I'm currently involved in several fitness challenges, including Holiday Sweat (I accidentally typed "Holiday Swear" at first which is actually pretty appropriate considering swearing can be tempting when you're trying to balance all the holidays AND all the working out). Each week, Holiday Sweat has a blog prompt. This week's prompt is around how we make fitness fun so I'll go into that in a second.
I also like to link up with Patty, Erika, and Marcia for Tuesdays on the Run so I'm sharing this post with them as well. Their theme this week is Holiday Gifts for Runners and you all know the #1 thing I'm going to say for that is my book!
So back to fun. My post today is actually an excerpt from the book that describes some things I do to keep "cross-training" fun. So after that long intro - here is my actual post:
Making Cross-training Fun
Runners’ blogs and fitness magazines contain many tips on how to improve form or increase strength and speed, but sometimes what I really need is the motivation to keep going when I’d much rather be reclined in front of a Real Housewives marathon, my face covered in Cheetos dust and resignation.
Staring at a photo of a toned runner who I want to look like only takes me so far before I give up and convince myself that life can be just as fulfilling in a pudgy and breathless body. Thankfully, along the way, I’ve stumbled upon my own personal tricks for staying motivated. I still don’t resemble the fitness magazine cover girls, but I’ve managed to stay in decent shape, enough to continue running races with the middle-to-back-of-the-pack folk.
One of my big motivators is fun. If something isn’t enjoyable, I typically don’t see the point in doing it. I also need variety. Boredom has always been one of my greatest fears, so much so that as a child I would pack 10 different toys when I went to Grandma’s house, just in case I felt the urge to read a book, then play Go Fish, then color a picture, then create a Care Bear vs. My Little Pony epic battle, all within the first hour. I can’t just play with Barbies all day, Mom. Do you want me to die?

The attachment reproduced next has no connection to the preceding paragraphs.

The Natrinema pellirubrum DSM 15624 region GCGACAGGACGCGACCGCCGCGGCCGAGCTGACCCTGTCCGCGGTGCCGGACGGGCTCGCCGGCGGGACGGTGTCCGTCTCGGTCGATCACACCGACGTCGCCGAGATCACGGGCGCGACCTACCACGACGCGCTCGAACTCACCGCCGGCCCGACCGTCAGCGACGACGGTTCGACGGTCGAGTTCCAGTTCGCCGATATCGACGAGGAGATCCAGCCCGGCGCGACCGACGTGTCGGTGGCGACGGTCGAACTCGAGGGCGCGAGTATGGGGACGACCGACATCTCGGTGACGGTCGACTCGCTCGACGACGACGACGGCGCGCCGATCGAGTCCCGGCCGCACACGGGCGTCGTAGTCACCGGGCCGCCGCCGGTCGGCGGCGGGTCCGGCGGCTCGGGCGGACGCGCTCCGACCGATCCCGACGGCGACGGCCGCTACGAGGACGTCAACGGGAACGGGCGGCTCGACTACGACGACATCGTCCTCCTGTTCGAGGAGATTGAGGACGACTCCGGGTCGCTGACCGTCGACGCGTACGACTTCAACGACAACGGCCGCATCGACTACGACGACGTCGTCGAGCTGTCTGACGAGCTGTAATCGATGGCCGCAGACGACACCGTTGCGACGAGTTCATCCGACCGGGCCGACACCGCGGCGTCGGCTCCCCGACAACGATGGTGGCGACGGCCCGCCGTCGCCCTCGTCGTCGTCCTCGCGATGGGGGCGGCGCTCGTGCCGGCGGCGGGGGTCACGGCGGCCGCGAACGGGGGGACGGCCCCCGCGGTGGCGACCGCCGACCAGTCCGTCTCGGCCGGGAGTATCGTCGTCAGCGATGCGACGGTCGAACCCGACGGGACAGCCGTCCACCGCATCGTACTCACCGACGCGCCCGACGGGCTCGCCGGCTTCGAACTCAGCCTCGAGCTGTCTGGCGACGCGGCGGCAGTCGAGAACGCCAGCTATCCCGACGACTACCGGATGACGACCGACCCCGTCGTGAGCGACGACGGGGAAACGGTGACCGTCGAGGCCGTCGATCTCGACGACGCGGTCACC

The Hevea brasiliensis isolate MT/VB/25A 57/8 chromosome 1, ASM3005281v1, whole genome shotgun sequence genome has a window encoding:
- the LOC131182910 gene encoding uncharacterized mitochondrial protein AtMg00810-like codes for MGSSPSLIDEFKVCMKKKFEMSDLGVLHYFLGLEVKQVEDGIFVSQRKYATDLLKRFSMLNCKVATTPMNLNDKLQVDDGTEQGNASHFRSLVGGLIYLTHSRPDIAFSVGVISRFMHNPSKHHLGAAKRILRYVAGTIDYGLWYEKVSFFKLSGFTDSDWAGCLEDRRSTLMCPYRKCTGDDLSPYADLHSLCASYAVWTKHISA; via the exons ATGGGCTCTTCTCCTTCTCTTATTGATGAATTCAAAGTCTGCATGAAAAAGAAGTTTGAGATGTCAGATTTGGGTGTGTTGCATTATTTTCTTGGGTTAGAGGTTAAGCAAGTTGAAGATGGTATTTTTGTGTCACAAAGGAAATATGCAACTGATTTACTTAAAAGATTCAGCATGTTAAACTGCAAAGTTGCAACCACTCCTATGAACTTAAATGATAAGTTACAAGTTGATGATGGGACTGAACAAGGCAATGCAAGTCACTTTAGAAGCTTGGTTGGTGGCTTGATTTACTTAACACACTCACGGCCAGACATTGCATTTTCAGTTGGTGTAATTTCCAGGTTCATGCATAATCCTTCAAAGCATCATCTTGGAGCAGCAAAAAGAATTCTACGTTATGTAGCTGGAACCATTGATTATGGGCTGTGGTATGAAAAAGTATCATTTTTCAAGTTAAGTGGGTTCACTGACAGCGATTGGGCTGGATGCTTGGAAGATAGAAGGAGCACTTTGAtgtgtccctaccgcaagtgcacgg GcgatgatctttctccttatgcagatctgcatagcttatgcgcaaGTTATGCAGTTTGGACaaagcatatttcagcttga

Thankfully, to be a good runner you need to do more than run. You also need to cross-train, which shakes things up.
“Cross-training: training in two or more sports in order to improve fitness and performance, especially in a main sport.” – Oxford Dictionary.
I play fast and loose with the word sport in that definition. Here is a list of ways I’ve cross-trained (which are really just ways I keep exercising when I’m not running, or things I do that resemble exercise when I don’t really feel like exercising):
Zumba. The class where you can feel like Shakira until you accidentally glance in the mirror and realize you look more like a baby deer trying to salsa dance.
Yoga. Where everyone’s a calm adult until someone accidentally passes gas in Tree Pose.
Rowing. I have nothing funny to say about rowing because this sport is no joke and will use muscles you never knew you had, while making you so exhausted you actually nap after practice and you never nap. (Ok I lied, there is one funny thing about rowing and that was when my friend and I had to sit through the safety video where the symptoms of hypothermia were explained, in case we ever fell out of the boat in frigid waters. One symptom? “Apathy.” My friend has wondered daily if she is hypothermic at work ever since.)
Indoor climbing. I’m scared of heights equipment and/or human failure, so this is always a particularly masochistic type of exercise for me. I’ve had moments of panic 40 feet in the air, when I’ve yelled, “TAKE! Taaaaaaake!!!” at the poor guy belaying me below, a guy who’d already taken all the slack humanly possible out of the rope holding me, and I still felt too vulnerable. Climbing is a good workout for different parts of the body used for running, though. And if nothing else, doing it makes me love running more, merely for the fact that running doesn’t require me to wear a diaper-like harness—unless I want to.